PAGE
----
One can't exist without the other. The difference between them and the west is that this will occur by definition in China: people will die before one succeeds at the others expense. In the west, the profits own the state, so they are both tied together.

      • Many of these powerful Chinese business interests are part of the Chinese Leadership.

        • Re: (Score:3, Insightful)

          Yes. You see this too in the US. Look at the Presidential field: many business leaders vying to get their way in. And even if they aren't trying to get elected, people like Buffett have access to the decisions made at the highest level. He is "consulted" every time there is a bailout issue.
          • There is a basic difference between rich people trying to get power and powerful people making themselves and their children rich.

            Who do you suggest we elect? The worlds losers? If they can't manage their lives, their is no reason to let them try to manage anything else.

            Money just naturally leads to power, but those who get power by other means, in order to later make themselves rich are the most useless scum on earth.

            • I wouldn't suggest you elect people like the wife of a former President who is grooming her child to also become President in the future. I wouldn't suggest you elect people like another Bush or Kennedy. We don't need powerful families who keep getting elected based on their name and biological relationships. I also wouldn't elect people based on their "business success". People like Carly are terrible: they may fortunes by ruining entire companies and peoples lives. She isn't a winner, she is a loser.
              • I wouldn't suggest you elect people like the wife of a former President

                ok, I can agree with that.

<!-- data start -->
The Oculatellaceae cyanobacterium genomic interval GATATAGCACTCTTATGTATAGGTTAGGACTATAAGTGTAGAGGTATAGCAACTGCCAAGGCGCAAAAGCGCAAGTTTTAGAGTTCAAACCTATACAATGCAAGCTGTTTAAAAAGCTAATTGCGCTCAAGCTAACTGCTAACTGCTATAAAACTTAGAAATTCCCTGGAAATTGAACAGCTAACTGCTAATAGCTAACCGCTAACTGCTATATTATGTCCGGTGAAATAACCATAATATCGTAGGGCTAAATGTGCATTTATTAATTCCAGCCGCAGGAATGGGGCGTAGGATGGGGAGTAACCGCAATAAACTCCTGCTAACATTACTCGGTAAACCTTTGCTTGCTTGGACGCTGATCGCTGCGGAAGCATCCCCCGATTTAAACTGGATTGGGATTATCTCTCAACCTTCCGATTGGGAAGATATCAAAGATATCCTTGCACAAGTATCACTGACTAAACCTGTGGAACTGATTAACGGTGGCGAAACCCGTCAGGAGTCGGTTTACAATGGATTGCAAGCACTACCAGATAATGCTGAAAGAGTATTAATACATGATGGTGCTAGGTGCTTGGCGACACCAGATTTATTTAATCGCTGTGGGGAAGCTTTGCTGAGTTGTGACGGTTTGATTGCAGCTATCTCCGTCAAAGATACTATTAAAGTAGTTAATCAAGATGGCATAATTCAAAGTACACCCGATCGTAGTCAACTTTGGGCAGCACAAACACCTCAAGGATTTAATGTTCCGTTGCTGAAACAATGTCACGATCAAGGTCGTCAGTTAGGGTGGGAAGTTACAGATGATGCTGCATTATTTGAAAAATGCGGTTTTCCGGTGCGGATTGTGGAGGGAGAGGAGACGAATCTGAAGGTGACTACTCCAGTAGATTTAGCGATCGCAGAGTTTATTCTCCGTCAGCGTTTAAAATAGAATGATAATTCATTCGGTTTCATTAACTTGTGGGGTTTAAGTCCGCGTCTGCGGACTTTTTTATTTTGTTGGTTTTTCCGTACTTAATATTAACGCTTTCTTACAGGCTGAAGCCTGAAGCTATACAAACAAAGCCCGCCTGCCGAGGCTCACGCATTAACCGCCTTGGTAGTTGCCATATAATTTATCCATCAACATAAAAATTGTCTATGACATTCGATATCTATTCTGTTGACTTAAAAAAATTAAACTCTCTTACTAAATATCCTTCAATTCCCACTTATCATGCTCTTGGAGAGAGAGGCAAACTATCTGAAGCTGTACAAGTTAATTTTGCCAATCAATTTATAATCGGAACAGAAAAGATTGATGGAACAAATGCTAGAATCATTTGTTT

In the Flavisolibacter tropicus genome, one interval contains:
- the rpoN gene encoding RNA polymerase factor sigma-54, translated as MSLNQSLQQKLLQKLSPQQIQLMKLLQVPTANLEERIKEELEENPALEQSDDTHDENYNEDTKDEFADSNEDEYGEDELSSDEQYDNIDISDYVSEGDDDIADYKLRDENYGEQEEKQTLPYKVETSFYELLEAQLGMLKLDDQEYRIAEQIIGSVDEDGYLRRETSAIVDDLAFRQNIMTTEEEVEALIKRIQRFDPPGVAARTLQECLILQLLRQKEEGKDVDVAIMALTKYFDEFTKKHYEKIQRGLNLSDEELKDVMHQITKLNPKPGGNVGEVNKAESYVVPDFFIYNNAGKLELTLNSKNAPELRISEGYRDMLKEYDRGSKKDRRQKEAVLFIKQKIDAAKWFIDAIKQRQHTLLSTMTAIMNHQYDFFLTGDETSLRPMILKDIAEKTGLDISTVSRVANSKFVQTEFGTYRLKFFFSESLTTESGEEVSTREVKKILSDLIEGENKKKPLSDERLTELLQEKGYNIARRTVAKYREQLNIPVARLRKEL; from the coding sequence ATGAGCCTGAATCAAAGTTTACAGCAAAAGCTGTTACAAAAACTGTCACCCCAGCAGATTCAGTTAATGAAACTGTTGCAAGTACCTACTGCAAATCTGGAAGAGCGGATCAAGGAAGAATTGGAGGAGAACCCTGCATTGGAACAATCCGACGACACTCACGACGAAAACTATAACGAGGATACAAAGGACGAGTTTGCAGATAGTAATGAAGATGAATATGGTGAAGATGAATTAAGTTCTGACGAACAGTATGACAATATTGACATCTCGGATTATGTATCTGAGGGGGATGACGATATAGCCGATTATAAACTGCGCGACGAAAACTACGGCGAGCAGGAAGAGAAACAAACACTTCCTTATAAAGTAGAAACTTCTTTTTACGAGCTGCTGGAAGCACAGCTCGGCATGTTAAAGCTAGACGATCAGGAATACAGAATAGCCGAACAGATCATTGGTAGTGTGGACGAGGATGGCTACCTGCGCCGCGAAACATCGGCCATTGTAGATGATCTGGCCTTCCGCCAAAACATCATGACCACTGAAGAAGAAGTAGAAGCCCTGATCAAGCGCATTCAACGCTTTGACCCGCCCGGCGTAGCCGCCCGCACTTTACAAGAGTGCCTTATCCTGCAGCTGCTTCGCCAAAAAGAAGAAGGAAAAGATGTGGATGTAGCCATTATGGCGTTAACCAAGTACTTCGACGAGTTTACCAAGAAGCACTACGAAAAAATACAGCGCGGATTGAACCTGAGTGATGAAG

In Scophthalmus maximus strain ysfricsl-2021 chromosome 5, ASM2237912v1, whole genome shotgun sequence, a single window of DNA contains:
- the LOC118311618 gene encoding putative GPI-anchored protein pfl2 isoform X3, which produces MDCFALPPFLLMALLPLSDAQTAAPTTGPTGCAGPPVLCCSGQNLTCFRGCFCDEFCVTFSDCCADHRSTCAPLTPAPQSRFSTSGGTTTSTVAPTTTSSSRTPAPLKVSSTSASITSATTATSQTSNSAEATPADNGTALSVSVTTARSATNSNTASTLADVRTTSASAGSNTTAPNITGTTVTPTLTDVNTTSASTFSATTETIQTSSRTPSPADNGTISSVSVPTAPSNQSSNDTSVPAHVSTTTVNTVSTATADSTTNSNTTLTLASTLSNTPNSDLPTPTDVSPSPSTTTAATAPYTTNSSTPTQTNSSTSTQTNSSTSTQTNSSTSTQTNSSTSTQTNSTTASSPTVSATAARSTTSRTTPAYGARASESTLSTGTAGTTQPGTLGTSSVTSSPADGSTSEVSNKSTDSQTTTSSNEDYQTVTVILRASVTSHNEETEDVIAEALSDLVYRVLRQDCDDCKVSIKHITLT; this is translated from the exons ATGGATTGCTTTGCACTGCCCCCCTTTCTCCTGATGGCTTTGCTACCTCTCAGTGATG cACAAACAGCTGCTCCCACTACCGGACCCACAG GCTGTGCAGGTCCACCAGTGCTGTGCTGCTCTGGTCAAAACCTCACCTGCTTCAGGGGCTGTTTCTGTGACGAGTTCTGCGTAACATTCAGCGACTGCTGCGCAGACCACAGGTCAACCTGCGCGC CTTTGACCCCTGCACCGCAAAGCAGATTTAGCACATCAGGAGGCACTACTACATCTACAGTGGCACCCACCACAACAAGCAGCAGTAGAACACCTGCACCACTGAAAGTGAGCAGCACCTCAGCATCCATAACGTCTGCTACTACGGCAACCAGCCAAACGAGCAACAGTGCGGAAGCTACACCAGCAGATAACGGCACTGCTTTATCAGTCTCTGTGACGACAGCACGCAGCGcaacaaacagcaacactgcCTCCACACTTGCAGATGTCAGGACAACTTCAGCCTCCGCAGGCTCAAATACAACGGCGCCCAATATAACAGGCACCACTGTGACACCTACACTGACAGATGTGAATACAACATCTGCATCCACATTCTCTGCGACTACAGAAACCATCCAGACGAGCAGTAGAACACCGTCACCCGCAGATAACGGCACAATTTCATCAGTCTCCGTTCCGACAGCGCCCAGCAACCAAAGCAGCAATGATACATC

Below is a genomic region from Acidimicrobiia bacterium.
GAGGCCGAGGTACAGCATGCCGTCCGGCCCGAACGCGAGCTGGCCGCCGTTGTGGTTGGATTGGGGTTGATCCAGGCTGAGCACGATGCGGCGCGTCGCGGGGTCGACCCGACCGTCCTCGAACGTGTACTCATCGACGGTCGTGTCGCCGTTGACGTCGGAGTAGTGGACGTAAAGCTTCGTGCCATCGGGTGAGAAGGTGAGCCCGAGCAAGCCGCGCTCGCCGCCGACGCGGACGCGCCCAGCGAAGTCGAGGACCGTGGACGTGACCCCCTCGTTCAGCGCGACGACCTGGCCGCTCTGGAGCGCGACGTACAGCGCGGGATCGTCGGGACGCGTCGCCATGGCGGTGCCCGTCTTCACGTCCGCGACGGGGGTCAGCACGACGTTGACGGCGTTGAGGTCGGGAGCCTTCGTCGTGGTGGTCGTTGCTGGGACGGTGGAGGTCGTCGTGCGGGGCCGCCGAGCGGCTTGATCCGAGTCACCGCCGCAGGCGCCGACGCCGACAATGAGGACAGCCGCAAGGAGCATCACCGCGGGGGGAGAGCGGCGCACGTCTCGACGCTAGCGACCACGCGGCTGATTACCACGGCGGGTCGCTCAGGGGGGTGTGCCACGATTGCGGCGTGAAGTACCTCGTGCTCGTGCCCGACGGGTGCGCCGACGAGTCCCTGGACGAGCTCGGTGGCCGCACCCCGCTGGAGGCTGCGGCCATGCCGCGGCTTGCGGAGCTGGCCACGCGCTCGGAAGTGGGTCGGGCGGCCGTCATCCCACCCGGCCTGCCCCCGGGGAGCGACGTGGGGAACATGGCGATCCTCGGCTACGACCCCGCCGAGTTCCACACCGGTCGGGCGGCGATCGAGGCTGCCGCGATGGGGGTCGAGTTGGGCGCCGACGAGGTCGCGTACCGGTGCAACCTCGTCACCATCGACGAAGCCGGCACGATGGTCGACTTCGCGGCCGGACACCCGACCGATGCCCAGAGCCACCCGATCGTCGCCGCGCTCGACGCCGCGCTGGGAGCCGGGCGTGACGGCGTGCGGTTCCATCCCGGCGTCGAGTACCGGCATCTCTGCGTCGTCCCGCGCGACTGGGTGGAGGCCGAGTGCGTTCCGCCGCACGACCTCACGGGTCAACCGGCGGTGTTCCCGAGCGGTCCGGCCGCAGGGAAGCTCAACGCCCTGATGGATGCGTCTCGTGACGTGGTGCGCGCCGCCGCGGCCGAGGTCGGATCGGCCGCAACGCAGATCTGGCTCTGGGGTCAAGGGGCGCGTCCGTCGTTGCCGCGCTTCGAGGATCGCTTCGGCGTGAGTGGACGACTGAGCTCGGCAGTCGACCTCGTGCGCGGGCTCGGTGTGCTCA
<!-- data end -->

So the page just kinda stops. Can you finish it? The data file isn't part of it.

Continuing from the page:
I wouldn't suggest you elect people like another Bush or Kennedy.

                You're full of good ideas today, keep it up.

                People like Carly are terrible:

                Yeah, I guess she shouldn't be elected either.

            • by lgw ( 121541 )

              oney just naturally leads to power, but those who get power by other means, in order to later make themselves rich are the most useless scum on earth.

              Let me put this a different way, with a bit of historical insight.

              Four roads to power have been tried at the scale of nations in history:
              1) Money
              2) Military success
              3) Ability to directly control the "leaders" through threats
              4) Success within a permanent hierarchy, religious or otherwise

              (Never confuse "power" with "title" - the titular leaders of a country may or may not be the ones in power.) Of these, it sucks the least for money to be the road to power. There must be something better, but it hasn't been

        • by ShanghaiBill ( 739463 ) on Friday February 19, 2016 @02:24PM (#51542907)

          Many of these powerful Chinese business interests are part of the Chinese Leadership.

          The Chinese leadership is far from monolithic, and most threats to the current leaders come from within the ruling Chinese Communist Party. In multi-party democracies, there are different parties for different ideologies. But in China, there is only one party, so the CCP has everything from unreformed Maoists to libertarians, all under one tent. Instead of fighting to displace the ruling party, they are competing to control it. Most victims to the current "anti-corruption" campaign have been political rivals to Xi Jinping within the CCP. This latest move is mostly about silencing intra-party debate.

  • To be clear, they're the guys with the tanks.

    https://en.wikipedia.org/wiki/... [wikipedia.org]

  • If you want it printed online that is...
  • Mainland China: The new 'AOL'. 'World Wide Web'? What is this thing of which you speak? There is only ChinaWeb! Why would you need anything else? Are you suffering from a mental illness? Perhaps we should 'hospitalize' you and 'treat you' for your 'mental illness' until you're free of these delusions about a 'World Wide Web'. Perhaps we'd better 'quarrantine' your family, too, just in case it's something contagious..
  • China's getting annoyed again with those that refer to Taiwan separately from the PRC on their maps, etc.

    Good luck with that.

  • by ZorinLynx ( 31751 ) on Friday February 19, 2016 @01:10PM (#51542191) Homepage

    The country is prosperous, the state is firmly in power without any real challenge to it... Why do they feel the need to micromanage the Internet this way?

    • by tnk1 ( 899206 ) on Friday February 19, 2016 @01:29PM (#51542341)